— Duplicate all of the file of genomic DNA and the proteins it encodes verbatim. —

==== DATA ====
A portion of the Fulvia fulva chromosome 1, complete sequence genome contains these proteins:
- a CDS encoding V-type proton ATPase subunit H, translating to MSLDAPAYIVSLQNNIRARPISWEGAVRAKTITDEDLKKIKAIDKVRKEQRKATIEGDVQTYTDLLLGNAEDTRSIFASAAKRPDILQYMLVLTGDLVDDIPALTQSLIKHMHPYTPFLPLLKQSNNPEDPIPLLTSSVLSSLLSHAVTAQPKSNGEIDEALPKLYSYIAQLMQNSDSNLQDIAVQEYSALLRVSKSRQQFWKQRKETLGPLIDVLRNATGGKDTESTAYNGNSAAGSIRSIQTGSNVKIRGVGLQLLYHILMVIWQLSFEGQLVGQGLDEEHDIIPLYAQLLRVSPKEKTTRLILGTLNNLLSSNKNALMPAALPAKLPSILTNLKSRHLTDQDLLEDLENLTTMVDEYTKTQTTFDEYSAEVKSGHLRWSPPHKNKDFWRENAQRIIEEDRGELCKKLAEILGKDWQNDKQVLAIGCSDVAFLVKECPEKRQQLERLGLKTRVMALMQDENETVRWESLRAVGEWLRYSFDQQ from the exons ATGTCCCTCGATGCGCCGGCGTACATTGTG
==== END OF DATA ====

A portion of the Fulvia fulva chromosome 1, complete sequence genome contains these proteins:
- a CDS encoding V-type proton ATPase subunit H, translating to MSLDAPAYIVSLQNNIRARPISWEGAVRAKTITDEDLKKIKAIDKVRKEQRKATIEGDVQTYTDLLLGNAEDTRSIFASAAKRPDILQYMLVLTGDLVDDIPALTQSLIKHMHPYTPFLPLLKQSNNPEDPIPLLTSSVLSSLLSHAVTAQPKSNGEIDEALPKLYSYIAQLMQNSDSNLQDIAVQEYSALLRVSKSRQQFWKQRKETLGPLIDVLRNATGGKDTESTAYNGNSAAGSIRSIQTGSNVKIRGVGLQLLYHILMVIWQLSFEGQLVGQGLDEEHDIIPLYAQLLRVSPKEKTTRLILGTLNNLLSSNKNALMPAALPAKLPSILTNLKSRHLTDQDLLEDLENLTTMVDEYTKTQTTFDEYSAEVKSGHLRWSPPHKNKDFWRENAQRIIEEDRGELCKKLAEILGKDWQNDKQVLAIGCSDVAFLVKECPEKRQQLERLGLKTRVMALMQDENETVRWESLRAVGEWLRYSFDQQ from the exons ATGTCCCTCGATGCGCCGGCGTACATTGTG